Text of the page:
Is DNA Really Personally Identifiable Information (PII)? No. Maybe? Yes!

Biometric data is at the limits of what current personal data privacy laws consider worthy of protection. This type of identifier covers fingerprints, voiceprints, and facial images. While the risk...
Michael Buckbee
3 min read
Last updated October 14, 2022

Biometric data is at the limits of what current personal data privacy laws consider worthy of protection. This type of identifier covers fingerprints, voiceprints, and facial images. While the risk factors are not nearly as threatening to consumers as more traditional PII, they do exist. Until recently, the dangers of biometric identification using DNA were more theoretical than real. That has suddenly changed. An article in The New York Times last month put a spotlight on research that proved the feasibility of identifying a person—getting a specific name and address—all from a DNA sequence posted online.

It’s not that regulators have overlooked biometric identifiers. Under HIPAA’s safe harbor rules, for example, the Department of Health and Human Services has a list of 18 e-PHIs that would need to be removed from public medical data for it to be effectively considered de-identified. Along with IP addresses, URLs, email addresses, HHS mentions biometric data, with voiceprints and fingerprints given as the only examples.

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I’ve already written about how the Federal Trade Commission, another key US agency involved in data privacy regulation, has issued new guidelines to companies collecting facial images. Driving the FTC’s suggestions—mostly directed at retailers—are the recent improvements in image recognition technology and the availability of massive amounts of tagged photos on social media sites. Image matching software is now good enough so that a face captured by a store’s mall kiosk can eventually reveal ethnicity, mood, and with good likelihood, an actual name behind the face.

The risk of linking a name to a set of fingerprints is less serious for the general public— unless you have a criminal record. However, after the Graduate Management Admission Council  (GMAC) began using fingerprints to establish the identity of students taking their “GMATs” for admission to US business schools, the testing company realized there could be privacy issues.

GMAC ultimately decided to use palm scans, which are based on digitizing vein patterns. Since public databases of hand veins don’t exist, the possibility of identification is eliminated.

I would have put DNA into the same category as palm scans: there’s advanced matching technology—available even at the consumer level—but without a public database, there isn’t much of a privacy issue, and therefore DNA is not really a PII.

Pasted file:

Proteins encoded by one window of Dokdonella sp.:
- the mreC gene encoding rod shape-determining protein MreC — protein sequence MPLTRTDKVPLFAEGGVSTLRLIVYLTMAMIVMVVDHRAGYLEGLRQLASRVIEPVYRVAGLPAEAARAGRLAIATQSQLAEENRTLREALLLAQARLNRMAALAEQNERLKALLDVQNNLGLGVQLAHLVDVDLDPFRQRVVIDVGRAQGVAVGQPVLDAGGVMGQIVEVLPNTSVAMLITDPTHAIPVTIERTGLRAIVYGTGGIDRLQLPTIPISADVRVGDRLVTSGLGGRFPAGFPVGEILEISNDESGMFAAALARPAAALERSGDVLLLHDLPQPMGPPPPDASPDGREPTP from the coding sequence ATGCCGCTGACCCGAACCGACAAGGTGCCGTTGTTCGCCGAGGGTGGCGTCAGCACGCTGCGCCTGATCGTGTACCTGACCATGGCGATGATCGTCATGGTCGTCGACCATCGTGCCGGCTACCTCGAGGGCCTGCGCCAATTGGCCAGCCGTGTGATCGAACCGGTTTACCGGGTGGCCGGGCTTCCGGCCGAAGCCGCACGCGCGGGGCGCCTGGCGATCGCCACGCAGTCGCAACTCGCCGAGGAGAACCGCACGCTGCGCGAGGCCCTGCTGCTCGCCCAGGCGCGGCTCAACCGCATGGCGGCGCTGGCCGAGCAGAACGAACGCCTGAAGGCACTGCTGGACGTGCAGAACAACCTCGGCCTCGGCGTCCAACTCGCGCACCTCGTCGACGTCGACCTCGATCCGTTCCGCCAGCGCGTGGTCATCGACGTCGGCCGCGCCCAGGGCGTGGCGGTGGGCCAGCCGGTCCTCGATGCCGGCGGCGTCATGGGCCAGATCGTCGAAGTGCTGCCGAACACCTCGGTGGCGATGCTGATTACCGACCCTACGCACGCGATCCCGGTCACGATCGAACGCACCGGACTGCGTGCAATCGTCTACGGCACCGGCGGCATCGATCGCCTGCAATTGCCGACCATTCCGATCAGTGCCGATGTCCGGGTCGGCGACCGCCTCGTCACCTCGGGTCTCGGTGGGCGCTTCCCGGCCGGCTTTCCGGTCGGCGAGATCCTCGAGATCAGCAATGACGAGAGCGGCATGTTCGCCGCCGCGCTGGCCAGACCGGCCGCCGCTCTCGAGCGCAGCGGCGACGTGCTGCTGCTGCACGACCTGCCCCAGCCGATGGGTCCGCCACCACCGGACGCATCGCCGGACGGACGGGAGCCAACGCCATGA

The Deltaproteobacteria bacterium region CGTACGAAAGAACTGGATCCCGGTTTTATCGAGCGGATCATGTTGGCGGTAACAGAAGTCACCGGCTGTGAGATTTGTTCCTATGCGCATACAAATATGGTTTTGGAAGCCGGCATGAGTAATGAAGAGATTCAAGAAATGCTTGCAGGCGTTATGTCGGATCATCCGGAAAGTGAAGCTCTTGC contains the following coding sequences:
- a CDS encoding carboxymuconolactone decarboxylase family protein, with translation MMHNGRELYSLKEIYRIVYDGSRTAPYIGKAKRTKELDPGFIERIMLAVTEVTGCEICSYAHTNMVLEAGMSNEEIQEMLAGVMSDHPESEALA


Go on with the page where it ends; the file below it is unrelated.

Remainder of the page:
However, this is not true anymore, and that was the starting point for the researchers mentioned in the Times article. There are actually two public genealogy databases for tracking down one’s ancestry, Ysearch and SMGF, with a combined 135,000 records of DNA data and covering about 39,000 unique last names.

These genealogy databases simply accept a key—actually a pattern on the Y-chromosome—and then return a surname (along with a confidence level). The idea behind these services is to help subscribers find their ancestors and learn more about family backgrounds.

The researchers then examined whether they could narrow down their search. They assumed that they had the state of residency of the subject along with a birthdate—both of these, by the way, are not considered PII under current HIPAA rules. With these three data points and public US Census data, they were able to prove that successful DNA matches would lead to just 12 people on average. That’s a stunning end result from starting with just a DNA pattern.

How good is the DNA “keyword” match at finding a last name? The researchers projected a success rate of 12% for males—since it’s based on the Y chromosome—with a 5% false positive. This is not nearly as accurate as the facial scans, but still a cause for concern. They concluded that the risk of this DNA-based last name search will grow in the future, and there are other scientists and experts who are calling for more public discussion.

I decided to check the privacy policy of one of the DNA testing services. Here’s the good news. They’ll only release your DNA data to third parties with your consent; they treat genetic data as personal data (like name and address), and they say that the genetic data is stored on “secure servers”.

However, thinking purely in term of bytes, folders, and access rights, I’m wondering how truly secure those DNA files are, and whether there are already hackers looking to get that data using the same techniques and exploits they use to snatch credit card numbers and other personally identifiable information.

Image credit: Silky M

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